January 2016 (supplement)
|These are regular editorials
produced alongside the corresponding issues on Nonviolent
The deal which politicians eventually arrived at in Northern Ireland just before Christmas does not yet have a commonly applied name, though the term ‘Stormont House Agreement’ has been used formally, see here for full document or here for a short summary . If it is significant enough to be given a name, and given the name of the 1998 ‘Good Friday Agreement’ perhaps be could be called the 2014 ‘Christmas Agreement’. While the parties concerned did squeeze a little bit of extra money from David Cameron, they still kicked for touch on a number of issues and there is no indication that decision making at Stormont will necessarily be any easier in the future.
There was however progress on some issues, such as dealing with and archiving the past, and that is to be welcomed. Whether the opportunity arising to decrease corporation tax will be worth the cost is another matter, as is the question of whether reconciliation will be much furthered by the agreement, despite its wording. The extra money will not go far.
The first thing to say is that agreement on the issues concerned should have come a long time ago. We are not saying we support the agreement on welfare reform, for example, but many of the issues dealt with could and should have had agreements made a long time ago but the lack of functionality at the heart of the Northern Ireland Assembly system has meant that no decisions were made. The new agreement does allow for parties to ‘jump overboard’ and from an opposition which is a point of progress in terms of conventional party politics – but this will not make decision making or consensus building easier, it will just allow some parties to dissociate themselves from the centre of party political power.
The proposed devolution of Corporation Tax in 2017 could well be a poisoned chalice. It may cost a couple of hundred million pounds loss to the Northern Ireland block grant (from the UK Treasury) to take the tax rate down to that of the Republic but there is no guarantee that the prospect of additional profits will automatically increase employment or overall economic performance and well being – see e.g. this link - and trade unions and some other commentators have been highly sceptical. Party politicians on the other hand seem to think it is the only game in town. Working to end the brain drain and increasing student places for the skills needed in a modern economy (as opposed to the current proposed cuts) would certainly be part of another approach.
The Commission on Flags, Identity, Culture and Tradition will have a year and a half from June of this year to the end of 2016 to do its work. Whether it can work a miracle, given current party attitudes, and whether responsibility for parades and protests can really be devolved to the NI Assembly, remains to be seen but holding your breath would be very unwise. The flags issue remains. Perhaps Northern Ireland could see an outbreak of common sense and human rights-related thinking but then we could see a report which gets thrashed before it even comes out and disappears into the woodwork like so many before it. On this issue it is all left to play for and at least a few of the teams are more likely to want to get the man rather than the ball.
The proposals on dealing with the past are more substantial and have the advantage of being backed by some money, £150 million over five years. Included here are several bodies or projects – an Oral History Archive; additional support in terms of mental trauma services for victims and survivors; an Historical Investigations Unit “to take forward investigations into outstanding Troubles-related deaths” and pick up where the HET left off; a commission on information retrieval to inform victims and survivors about the deaths of next of kin; and an Implementation and Reconciliation Group to oversee “themes, archives and information recovery” and to emphasise reconciliation. These proposals in part follow the plans under the Haass talks at the end of 2013. How well all these functions will be met remains to be seen.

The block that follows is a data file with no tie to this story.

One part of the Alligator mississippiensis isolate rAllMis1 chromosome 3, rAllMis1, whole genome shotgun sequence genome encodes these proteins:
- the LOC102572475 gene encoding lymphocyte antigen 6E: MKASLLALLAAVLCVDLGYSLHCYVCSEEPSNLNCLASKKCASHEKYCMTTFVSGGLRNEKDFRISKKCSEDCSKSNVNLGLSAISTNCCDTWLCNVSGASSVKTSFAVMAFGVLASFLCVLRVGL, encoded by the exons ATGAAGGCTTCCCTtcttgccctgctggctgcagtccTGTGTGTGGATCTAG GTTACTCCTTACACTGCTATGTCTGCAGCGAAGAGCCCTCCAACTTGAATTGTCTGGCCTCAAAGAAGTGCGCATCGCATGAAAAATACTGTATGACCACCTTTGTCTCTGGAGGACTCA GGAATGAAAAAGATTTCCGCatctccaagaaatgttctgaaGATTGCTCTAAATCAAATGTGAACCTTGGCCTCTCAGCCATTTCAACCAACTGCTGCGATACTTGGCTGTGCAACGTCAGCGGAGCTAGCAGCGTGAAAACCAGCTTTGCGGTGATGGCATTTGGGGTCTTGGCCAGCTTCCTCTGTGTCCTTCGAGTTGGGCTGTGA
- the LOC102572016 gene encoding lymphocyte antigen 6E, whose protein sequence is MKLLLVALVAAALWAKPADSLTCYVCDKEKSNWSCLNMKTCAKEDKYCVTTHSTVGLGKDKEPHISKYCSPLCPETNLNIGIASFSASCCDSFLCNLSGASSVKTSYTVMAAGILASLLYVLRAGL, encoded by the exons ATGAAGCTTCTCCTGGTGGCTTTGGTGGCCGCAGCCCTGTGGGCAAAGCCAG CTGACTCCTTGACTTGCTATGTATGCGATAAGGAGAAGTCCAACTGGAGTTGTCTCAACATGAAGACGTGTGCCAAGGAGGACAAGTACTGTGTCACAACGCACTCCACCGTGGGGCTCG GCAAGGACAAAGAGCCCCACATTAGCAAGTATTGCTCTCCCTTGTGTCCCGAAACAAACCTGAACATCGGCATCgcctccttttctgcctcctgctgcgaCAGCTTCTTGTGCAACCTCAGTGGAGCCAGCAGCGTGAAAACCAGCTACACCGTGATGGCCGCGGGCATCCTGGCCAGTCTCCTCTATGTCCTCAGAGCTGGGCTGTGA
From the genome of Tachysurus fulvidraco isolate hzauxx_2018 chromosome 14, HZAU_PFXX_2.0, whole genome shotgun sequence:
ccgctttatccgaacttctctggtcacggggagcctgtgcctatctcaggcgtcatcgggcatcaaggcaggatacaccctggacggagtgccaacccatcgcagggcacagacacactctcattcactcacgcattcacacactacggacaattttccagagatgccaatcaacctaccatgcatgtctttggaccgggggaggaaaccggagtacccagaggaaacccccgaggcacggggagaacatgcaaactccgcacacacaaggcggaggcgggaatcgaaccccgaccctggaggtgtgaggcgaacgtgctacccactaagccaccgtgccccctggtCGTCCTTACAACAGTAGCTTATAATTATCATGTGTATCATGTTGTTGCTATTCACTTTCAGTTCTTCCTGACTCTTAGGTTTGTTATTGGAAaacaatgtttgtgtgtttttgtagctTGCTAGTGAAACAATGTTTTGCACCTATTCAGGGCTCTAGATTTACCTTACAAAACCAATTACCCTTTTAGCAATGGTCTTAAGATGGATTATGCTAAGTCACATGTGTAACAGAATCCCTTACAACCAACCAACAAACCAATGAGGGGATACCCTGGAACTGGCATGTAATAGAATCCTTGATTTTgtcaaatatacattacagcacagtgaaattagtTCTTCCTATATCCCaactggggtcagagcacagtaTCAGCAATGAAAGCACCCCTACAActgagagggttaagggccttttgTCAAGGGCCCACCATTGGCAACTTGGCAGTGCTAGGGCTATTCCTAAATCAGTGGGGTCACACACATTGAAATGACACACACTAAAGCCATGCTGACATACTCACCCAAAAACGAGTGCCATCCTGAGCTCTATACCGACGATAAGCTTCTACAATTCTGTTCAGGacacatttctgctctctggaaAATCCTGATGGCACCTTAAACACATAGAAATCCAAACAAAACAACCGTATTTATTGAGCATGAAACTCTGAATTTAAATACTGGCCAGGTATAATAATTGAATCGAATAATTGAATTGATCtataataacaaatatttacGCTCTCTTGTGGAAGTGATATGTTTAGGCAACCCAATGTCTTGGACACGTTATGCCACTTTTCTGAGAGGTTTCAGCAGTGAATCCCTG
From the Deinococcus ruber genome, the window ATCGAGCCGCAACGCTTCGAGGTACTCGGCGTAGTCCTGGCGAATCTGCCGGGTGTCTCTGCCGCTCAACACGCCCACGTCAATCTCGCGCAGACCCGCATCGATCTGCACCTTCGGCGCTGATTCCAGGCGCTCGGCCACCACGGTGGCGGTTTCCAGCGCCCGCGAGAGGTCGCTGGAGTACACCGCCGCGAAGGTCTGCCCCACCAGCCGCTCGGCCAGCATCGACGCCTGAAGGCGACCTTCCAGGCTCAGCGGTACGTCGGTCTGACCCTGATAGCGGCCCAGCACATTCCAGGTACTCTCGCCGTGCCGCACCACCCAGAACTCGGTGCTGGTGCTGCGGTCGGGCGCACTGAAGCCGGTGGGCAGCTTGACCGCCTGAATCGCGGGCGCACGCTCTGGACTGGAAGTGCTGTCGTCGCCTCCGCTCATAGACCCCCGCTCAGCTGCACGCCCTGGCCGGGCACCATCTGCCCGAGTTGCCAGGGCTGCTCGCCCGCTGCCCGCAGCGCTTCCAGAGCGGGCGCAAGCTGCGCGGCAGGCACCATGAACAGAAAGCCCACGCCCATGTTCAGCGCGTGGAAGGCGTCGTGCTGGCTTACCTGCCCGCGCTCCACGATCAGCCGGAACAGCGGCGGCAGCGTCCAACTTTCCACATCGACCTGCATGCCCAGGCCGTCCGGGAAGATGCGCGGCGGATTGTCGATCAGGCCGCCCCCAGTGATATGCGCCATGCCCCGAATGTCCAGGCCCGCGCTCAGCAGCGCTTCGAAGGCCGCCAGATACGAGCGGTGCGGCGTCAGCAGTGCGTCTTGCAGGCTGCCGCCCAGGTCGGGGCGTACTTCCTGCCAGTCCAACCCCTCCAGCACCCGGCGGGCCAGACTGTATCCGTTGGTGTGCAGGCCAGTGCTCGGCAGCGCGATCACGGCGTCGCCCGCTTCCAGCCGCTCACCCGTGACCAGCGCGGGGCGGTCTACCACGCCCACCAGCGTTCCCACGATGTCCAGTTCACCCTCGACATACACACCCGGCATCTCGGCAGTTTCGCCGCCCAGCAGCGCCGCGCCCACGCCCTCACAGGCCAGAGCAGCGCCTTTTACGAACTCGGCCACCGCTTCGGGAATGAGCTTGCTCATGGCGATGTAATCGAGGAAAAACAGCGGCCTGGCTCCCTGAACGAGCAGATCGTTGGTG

There was no agreement on an Irish language act. The ability to vary welfare reform locally, at local cost, is perhaps as much as could be hoped for in terms of a concession from the Tory government which has long decided to screw the poor and reward the rich. The mild proposals for Stormont reform (less departments, slightly fewer MLAs) will do nothing to facilitate better decision making in the future, and, indeed, the threshold for ‘Petitions of Concern’ remains the same. Whether the money for shared and integrated education will move things much forward in this area remains to be seen, and nothing has been agreed on the chronic issue of dividing children on perceived academic ability at age eleven.
There is some progress in this agreement. However the problems at the heart of government in Northern Ireland are not going to go away in any case. Even with more major changes to facilitate consensual decision making, and move beyond the sectarian mould which still envelops most political thinking, it would still be a long haul.
The hope must be that most of the positive initiatives in this agreement bear fruit and that this will give further change and development a fillip as things progress. But the fear is that a fair bit of this agreement will get bogged down in the mire and that, even where there is goodwill to move that Northern Ireland’s favourite political sweet, fudge, will come to the fore and things will muddle on, incompetently, as before. The concrete proposals on dealing with the past are the most positive aspects of this agreement.
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The next full issue of Nonviolent News is for February with a deadline for material of 1st February..